OMAHA, Neb. (AP) — Girls outscored boys overall on Nebraska's ACT exam, according to last year's state test results.

Nebraska administered the standardized college admissions test to every junior in the state's public schools last year.

Girls earned an average composite score of 19.6 on the 36-point exam last year, while boys scored an average 19.1, the Omaha World-Herald reported . Girls matched boys in science and surpassed them in reading and English.

Boys lead in math by half a point, according to initial scores for the 2016-17 junior class.

One year of data doesn't make a trend, and many students likely retook the test to improve their scores. Evaluating test performance is complicated by factors including online versus paper testing, or simply having a smart, hard-working group.

"The gender gap has been closing, which is excellent," said Wendy Smith, associate director of the University of Nebraska's Center for Science, Mathematics and Computer Education. "But if you break it down others ways, like kids who get free and reduced lunch versus those who don't, kids who are white versus those who aren't, you still see some pretty big gaps."

Across Nebraska, students eligible for free or reduced-price school lunch, a poverty indicator, scored about 3 points below the average in English, 2 points below in math and 3 points below in science.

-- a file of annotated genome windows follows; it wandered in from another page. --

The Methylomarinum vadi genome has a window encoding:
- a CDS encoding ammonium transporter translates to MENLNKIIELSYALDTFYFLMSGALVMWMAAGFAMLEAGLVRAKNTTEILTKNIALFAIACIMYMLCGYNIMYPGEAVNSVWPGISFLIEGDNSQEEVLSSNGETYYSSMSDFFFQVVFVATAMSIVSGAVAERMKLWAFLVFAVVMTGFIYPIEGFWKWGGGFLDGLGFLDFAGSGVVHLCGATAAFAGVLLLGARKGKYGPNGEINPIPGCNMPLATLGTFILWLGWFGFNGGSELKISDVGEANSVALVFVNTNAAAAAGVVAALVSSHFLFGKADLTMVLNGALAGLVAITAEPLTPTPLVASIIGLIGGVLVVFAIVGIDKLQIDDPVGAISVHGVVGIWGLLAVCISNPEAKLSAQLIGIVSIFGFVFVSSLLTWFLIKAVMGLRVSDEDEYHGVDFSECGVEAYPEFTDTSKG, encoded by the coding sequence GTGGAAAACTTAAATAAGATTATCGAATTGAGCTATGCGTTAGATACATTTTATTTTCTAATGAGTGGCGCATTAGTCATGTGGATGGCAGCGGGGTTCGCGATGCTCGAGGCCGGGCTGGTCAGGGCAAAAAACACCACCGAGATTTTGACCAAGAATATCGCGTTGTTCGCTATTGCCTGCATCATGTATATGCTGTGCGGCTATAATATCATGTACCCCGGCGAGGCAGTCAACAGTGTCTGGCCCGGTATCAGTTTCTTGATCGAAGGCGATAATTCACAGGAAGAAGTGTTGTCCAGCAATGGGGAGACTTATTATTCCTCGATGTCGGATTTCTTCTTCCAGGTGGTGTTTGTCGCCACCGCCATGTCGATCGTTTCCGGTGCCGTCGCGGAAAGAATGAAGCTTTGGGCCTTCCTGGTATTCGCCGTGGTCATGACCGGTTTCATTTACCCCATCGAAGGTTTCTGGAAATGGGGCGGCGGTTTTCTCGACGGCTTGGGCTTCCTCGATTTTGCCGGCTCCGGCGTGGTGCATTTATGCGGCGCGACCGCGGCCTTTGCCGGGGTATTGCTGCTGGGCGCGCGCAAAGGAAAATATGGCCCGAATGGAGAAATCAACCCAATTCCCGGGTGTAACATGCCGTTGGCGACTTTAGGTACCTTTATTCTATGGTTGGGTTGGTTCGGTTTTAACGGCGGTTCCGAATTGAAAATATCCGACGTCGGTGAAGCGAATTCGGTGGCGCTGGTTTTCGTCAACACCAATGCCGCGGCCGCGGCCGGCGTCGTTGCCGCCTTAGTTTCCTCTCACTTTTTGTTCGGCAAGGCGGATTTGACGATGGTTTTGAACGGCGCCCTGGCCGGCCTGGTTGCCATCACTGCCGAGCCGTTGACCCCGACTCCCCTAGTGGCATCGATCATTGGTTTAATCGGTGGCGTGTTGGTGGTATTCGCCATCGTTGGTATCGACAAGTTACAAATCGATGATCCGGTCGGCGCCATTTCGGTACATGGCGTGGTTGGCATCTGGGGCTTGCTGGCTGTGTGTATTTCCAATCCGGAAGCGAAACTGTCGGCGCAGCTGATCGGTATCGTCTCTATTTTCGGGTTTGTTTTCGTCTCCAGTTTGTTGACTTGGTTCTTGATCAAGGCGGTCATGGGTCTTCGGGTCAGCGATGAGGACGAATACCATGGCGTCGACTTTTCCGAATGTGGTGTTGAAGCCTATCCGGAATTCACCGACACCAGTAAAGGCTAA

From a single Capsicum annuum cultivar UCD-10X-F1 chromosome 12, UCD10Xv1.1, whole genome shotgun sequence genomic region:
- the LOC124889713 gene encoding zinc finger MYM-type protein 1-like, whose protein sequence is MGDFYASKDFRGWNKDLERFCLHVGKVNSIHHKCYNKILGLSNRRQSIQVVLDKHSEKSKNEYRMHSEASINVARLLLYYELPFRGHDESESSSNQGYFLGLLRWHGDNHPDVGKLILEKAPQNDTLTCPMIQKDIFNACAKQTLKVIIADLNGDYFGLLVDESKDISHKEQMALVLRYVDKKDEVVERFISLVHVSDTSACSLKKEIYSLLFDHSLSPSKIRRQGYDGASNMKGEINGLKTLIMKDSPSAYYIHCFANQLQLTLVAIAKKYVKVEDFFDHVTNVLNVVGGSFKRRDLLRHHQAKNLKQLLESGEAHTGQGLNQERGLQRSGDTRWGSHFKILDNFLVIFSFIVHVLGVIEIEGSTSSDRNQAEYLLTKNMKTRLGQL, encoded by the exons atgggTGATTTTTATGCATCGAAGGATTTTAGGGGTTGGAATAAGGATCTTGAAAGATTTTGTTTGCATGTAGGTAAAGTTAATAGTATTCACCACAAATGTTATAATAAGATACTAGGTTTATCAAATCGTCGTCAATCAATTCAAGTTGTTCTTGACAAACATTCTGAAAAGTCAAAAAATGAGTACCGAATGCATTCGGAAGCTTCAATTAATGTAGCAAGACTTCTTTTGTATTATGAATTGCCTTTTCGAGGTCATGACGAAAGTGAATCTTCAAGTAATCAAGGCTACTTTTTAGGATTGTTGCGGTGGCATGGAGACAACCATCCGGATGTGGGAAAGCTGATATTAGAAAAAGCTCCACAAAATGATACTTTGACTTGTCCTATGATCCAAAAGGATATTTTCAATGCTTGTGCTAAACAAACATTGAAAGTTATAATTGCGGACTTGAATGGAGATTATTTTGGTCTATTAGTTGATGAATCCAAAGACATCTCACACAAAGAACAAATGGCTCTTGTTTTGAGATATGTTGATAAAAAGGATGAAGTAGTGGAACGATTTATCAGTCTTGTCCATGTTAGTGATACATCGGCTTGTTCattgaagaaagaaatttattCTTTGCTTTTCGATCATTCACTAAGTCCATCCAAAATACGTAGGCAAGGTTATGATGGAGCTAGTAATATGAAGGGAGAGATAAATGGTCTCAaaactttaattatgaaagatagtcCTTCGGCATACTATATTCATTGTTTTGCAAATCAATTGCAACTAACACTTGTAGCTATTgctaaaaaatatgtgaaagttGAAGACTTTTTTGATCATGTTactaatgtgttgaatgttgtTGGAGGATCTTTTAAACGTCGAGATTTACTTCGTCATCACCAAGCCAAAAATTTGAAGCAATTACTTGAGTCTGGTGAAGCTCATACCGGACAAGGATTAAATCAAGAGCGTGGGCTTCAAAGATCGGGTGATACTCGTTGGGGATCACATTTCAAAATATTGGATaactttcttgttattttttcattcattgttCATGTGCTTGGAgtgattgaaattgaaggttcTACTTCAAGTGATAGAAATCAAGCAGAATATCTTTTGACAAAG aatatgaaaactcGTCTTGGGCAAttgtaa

All students have room to improve, with less than a third of the 22,300 students who took the exam meeting ACT benchmarks to predict success in typical college freshman math, science and English courses.

Slightly higher percentages of boys hit the benchmarks for math and science.

There's still work to be done for girls in the science, technology, engineering and mathematics field, said Julia McQuillan, a sociology professor at the University of Nebraska-Lincoln. Women turning great scores into STEM careers face many barriers and need encouragement from teachers and parents, she said.

McQuillan said the bottom line "is the ability is there, and there's a lot of potential interest."

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Information from: Omaha World-Herald, http://www.omaha.com